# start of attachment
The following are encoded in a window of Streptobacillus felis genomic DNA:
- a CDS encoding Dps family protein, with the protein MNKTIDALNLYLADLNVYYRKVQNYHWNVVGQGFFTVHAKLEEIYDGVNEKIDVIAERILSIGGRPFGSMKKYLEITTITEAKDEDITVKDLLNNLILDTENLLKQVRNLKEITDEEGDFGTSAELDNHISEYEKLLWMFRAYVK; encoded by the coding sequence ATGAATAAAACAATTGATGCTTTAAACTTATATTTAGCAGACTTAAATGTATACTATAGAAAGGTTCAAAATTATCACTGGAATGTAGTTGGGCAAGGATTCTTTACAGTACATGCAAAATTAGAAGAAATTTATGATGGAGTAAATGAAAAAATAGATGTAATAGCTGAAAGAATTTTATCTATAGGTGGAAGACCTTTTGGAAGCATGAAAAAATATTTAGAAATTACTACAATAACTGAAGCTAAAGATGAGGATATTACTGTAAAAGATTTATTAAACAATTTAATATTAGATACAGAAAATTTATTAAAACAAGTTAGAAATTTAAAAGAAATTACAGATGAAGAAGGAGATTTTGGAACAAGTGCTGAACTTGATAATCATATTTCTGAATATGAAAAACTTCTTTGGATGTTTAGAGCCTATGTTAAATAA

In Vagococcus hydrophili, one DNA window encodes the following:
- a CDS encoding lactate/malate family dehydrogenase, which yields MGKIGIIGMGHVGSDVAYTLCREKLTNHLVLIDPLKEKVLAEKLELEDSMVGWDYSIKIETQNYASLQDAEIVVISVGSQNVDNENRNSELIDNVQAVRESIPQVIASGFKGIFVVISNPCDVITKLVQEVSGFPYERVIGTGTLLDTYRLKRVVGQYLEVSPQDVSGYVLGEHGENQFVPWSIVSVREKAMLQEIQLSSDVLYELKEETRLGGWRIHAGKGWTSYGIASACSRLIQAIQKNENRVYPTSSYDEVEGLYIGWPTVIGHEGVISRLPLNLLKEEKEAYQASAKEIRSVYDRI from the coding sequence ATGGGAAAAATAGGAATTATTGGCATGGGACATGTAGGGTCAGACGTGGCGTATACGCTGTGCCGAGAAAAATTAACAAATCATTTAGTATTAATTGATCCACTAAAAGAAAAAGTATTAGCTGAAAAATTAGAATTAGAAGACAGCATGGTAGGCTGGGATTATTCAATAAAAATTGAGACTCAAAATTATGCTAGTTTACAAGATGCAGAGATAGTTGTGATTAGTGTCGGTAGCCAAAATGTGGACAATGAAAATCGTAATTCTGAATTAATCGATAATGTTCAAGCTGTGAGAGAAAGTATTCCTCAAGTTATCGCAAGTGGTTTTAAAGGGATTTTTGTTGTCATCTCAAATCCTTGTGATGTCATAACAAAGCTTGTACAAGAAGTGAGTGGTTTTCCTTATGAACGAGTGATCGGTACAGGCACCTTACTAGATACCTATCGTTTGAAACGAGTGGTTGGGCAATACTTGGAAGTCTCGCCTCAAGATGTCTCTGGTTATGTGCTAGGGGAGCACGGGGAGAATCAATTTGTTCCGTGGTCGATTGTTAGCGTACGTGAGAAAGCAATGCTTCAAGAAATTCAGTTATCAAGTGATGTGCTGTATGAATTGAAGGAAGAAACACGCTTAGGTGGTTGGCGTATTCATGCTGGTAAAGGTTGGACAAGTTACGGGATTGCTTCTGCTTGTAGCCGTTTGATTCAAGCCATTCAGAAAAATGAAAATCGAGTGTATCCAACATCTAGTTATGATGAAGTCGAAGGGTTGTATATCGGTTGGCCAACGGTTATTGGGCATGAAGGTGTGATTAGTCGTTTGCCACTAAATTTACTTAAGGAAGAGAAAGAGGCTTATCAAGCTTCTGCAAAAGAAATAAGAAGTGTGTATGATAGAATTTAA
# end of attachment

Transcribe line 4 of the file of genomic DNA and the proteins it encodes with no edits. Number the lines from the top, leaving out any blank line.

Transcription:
- a CDS encoding lactate/malate family dehydrogenase, which yields MGKIGIIGMGHVGSDVAYTLCREKLTNHLVLIDPLKEKVLAEKLELEDSMVGWDYSIKIETQNYASLQDAEIVVISVGSQNVDNENRNSELIDNVQAVRESIPQVIASGFKGIFVVISNPCDVITKLVQEVSGFPYERVIGTGTLLDTYRLKRVVGQYLEVSPQDVSGYVLGEHGENQFVPWSIVSVREKAMLQEIQLSSDVLYELKEETRLGGWRIHAGKGWTSYGIASACSRLIQAIQKNENRVYPTSSYDEVEGLYIGWPTVIGHEGVISRLPLNLLKEEKEAYQASAKEIRSVYDRI from the coding sequence ATGGGAAAAATAGGAATTATTGGCATGGGACATGTAGGGTCAGACGTGGCGTATACGCTGTGCCGAGAAAAATTAACAAATCATTTAGTATTAATTGATCCACTAAAAGAAAAAGTATTAGCTGAAAAATTAGAATTAGAAGACAGCATGGTAGGCTGGGATTATTCAATAAAAATTGAGACTCAAAATTATGCTAGTTTACAAGATGCAGAGATAGTTGTGATTAGTGTCGGTAGCCAAAATGTGGACAATGAAAATCGTAATTCTGAATTAATCGATAATGTTCAAGCTGTGAGAGAAAGTATTCCTCAAGTTATCGCAAGTGGTTTTAAAGGGATTTTTGTTGTCATCTCAAATCCTTGTGATGTCATAACAAAGCTTGTACAAGAAGTGAGTGGTTTTCCTTATGAACGAGTGATCGGTACAGGCACCTTACTAGATACCTATCGTTTGAAACGAGTGGTTGGGCAATACTTGGAAGTCTCGCCTCAAGATGTCTCTGGTTATGTGCTAGGGGAGCACGGGGAGAATCAATTTGTTCCGTGGTCGATTGTTAGCGTACGTGAGAAAGCAATGCTTCAAGAAATTCAGTTATCAAGTGATGTGCTGTATGAATTGAAGGAAGAAACACGCTTAGGTGGTTGGCGTATTCATGCTGGTAAAGGTTGGACAAGTTACGGGATTGCTTCTGCTTGTAGCCGTTTGATTCAAGCCATTCAGAAAAATGAAAATCGAGTGTATCCAACATCTAGTTATGATGAAGTCGAAGGGTTGTATATCGGTTGGCCAACGGTTATTGGGCATGAAGGTGTGATTAGTCGTTTGCCACTAAATTTACTTAAGGAAGAGAAAGAGGCTTATCAAGCTTCTGCAAAAGAAATAAGAAGTGTGTATGATAGAATTTAA